There’s been a recurring theme in my life as of late. It’s been the idea of change. Changing beliefs, attitudes, values, perspectives. In my own personal and professional life, circumstances have led to me to ask – is it worth being around people who are no longer conducive to your own happiness? Should you stick around until they change? There is no definitive answer to this. It is not a question that can be easily answered. Different people, different circumstances, different options – make this answer so very complex.
In my work with young people
I’m halfway through a Youth Work diploma at the moment. I have worked with young people who have suffered through childhood trauma, are/were homeless, live with mental illness, live with some form of disability, have alcohol and drug issues… for the most part, young people at risk. I have seen gains in the lives of these young people – hope in situations where hopelessness seemed to be the only thing in sight.
Given my own personal experiences of healing from trauma, I believe that people are very capable of change. People are capable of enduring horrible circumstances, not growing up with positive role models and learning appropriate behaviours – but not only surviving but thriving! I believe that people can live with debilitating mental illness and still learn to find bits of positive in their life. I believe that you can live your whole life believing that you are worthless, unlovable and struggle with your relationships, with your attitude towards life – but turn all that around.
I believe this because I believe in people. I believe in people’s amazing ability to overcome adversity. I always read about the inspiring stories of every day people who may not have chosen this specific path – but are choosing the rest of their lives.
The other side of coin
But like with many things in life, there’s a catch 22 to this. Humans are incredibly strong beings who can endure a hell of a lot but at the same time, at what expense?
I have seen and heard stories about incredible changes in people, in how they feel about themselves, in their relationships, in their careers – but this path to change is never easy.
As these people are trying to ‘turn their life around’, people may be getting hurt in the process. Hurtful words are being said without much remorse, if any. Inappropriate actions are being repeatedly done. The lives of those they claim to love are being impacted.
I am someone who is always the first to see the best in people. I don’t jump to conclusions. I’ll try my best to understand before I assume. But what I’ve realised is, there is a fine line between giving someone the benefit of the doubt and letting them hurt you beyond what you can handle and also, deserve.
So, how do you know where to draw that line?
That’s a question only you yourself can truly answer.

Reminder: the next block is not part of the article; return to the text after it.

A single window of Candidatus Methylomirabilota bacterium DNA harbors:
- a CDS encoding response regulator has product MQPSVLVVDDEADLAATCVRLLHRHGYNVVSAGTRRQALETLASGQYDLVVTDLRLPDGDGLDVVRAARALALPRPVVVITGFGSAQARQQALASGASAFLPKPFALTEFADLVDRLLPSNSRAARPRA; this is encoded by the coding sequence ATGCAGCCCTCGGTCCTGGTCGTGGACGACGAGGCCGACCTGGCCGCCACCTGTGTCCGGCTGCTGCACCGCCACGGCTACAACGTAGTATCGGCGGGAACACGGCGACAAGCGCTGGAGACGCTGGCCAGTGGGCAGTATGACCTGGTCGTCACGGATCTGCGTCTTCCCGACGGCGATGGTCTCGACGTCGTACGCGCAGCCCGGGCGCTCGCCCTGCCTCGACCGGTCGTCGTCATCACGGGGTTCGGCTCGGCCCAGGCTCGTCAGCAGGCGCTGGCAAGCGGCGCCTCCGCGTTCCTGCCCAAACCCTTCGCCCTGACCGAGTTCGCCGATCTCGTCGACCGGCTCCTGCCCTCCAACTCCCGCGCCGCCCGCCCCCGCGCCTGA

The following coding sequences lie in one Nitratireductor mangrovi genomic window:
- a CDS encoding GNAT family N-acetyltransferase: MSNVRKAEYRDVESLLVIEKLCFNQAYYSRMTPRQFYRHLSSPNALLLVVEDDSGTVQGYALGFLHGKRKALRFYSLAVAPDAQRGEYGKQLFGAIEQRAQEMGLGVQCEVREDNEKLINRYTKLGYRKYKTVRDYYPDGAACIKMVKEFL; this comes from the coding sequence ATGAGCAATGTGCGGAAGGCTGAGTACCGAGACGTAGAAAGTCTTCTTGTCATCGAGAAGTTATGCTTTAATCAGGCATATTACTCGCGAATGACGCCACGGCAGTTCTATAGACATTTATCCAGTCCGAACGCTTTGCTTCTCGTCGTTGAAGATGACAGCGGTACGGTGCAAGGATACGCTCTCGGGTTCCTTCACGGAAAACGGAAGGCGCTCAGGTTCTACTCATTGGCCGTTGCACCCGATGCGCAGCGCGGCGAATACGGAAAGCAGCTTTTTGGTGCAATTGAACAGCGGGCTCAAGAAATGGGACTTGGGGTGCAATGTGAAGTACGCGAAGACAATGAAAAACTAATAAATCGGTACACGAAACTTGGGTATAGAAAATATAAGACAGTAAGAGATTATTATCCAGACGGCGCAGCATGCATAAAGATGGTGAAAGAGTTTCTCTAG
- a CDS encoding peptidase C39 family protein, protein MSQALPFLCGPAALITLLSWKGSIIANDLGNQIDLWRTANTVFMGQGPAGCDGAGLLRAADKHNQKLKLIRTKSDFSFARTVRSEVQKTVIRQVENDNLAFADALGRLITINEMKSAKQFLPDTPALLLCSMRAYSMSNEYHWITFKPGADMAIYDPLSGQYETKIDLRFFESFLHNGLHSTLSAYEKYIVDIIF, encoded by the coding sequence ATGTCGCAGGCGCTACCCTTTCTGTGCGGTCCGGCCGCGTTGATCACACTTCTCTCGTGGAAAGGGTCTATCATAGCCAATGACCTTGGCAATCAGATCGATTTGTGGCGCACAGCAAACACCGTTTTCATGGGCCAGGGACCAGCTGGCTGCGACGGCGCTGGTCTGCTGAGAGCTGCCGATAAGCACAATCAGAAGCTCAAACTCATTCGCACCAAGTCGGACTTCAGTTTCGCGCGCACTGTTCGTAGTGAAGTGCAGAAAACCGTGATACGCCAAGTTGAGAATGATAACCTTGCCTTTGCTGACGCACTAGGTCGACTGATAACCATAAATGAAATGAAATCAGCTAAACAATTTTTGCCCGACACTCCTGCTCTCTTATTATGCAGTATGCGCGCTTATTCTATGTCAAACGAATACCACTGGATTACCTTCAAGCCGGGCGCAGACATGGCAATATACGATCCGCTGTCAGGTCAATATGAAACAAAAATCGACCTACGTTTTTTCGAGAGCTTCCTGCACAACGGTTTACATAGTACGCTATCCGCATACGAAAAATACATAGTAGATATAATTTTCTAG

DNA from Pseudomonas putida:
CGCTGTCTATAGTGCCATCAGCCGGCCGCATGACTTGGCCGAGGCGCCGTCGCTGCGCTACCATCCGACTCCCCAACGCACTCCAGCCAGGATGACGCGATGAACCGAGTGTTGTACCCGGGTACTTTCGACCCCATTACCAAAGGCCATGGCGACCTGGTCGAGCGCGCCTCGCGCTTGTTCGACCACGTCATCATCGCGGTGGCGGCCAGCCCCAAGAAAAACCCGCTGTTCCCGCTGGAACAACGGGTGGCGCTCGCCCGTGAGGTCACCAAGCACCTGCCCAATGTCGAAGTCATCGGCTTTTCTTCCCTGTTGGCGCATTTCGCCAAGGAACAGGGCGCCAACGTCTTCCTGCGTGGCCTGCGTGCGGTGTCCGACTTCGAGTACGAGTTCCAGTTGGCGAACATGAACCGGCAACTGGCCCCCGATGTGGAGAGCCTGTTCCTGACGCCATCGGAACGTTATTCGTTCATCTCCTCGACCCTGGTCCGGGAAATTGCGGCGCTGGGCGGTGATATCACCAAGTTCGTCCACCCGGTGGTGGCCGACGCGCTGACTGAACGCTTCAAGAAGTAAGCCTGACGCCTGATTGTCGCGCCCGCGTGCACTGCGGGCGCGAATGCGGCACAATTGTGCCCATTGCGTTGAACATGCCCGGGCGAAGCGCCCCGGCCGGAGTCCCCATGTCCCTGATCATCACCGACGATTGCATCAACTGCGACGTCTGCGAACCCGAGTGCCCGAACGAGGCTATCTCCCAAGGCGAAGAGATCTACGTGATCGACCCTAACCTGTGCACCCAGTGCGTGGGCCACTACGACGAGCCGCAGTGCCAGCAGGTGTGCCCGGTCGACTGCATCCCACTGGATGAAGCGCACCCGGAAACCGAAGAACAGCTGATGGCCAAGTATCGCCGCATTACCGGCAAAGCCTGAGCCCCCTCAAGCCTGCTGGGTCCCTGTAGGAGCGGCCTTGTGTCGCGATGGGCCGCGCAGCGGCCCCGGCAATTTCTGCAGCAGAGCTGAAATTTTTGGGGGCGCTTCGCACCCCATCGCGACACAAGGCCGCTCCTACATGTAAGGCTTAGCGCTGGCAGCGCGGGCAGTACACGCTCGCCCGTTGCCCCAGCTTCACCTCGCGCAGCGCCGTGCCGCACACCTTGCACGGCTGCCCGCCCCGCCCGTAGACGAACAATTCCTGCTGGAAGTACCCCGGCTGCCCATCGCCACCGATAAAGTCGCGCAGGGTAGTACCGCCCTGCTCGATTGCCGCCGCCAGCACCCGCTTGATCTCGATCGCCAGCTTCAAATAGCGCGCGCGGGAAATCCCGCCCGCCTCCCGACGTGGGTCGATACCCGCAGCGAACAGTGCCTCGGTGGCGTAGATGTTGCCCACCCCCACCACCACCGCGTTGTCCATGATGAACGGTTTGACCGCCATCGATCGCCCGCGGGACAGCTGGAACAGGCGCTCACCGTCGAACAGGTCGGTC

I’m no expert at this. I’ve had situations where that line was incredibly blurry to me. And I honestly don’t believe that any mental health specialist can answer this question easily. Each individual, each situation – is different. It’s easy to say “your partner isn’t a good person – let him go!” or “your cousin is just a drug addict – let him ruin his own life!” – but life just isn’t that easy.
Do I believe a person can change?
Yes, I believe that a person can grow up with certain morals and values (or lack thereof) and make massive changes to these as they grow older. I believe that with the right support, a person can lead a much happier and healthier life.
But I believe the more important question is – should you stick around as they make those changes?
To me, this question is much more valuable and life-changing because it gives you the opportunity to remember that YOU’RE important. That YOUR pain matters. That you do NOT have to stand by while someone hurts you. That removing yourself from a toxic person and/or situation is POSSIBLE. Even if you only plan to walk away for a temporary time, it’s time that you need and deserve.
Ultimately, I believe the decision lies in the hands of the people being hurt. Professionals can open their eyes to certain paths. Family and friends can try to point them in the right direction. The people doing the hurting can try to encourage them to stay.
But in order to empower a person, in order to reinforce to them that they’re important – we need to give people the chance to make their own decisions.
We can only put in our 2 cents, guide them, let them know that we care and love them – but leave everything else up to them.
I believe that you can never judge the decisions that a person makes with their own life. You can’t tell them to do this or not to do that. You can’t tell them, “If I were in your situation, I wouldn’t do that.”
Because the reality is, it’s not about you. It’s about them. It’s about their pain. It’s about their journey.
Be the loved one who listens. Who is the shoulder to cry on. Who is honest and open when asked what they think. But in the same token, be the person who understands that someone else’s pain is not your own pain. It’s theirs.
Be the person who cares, loves and encourages – but understands that their own happiness is just as important.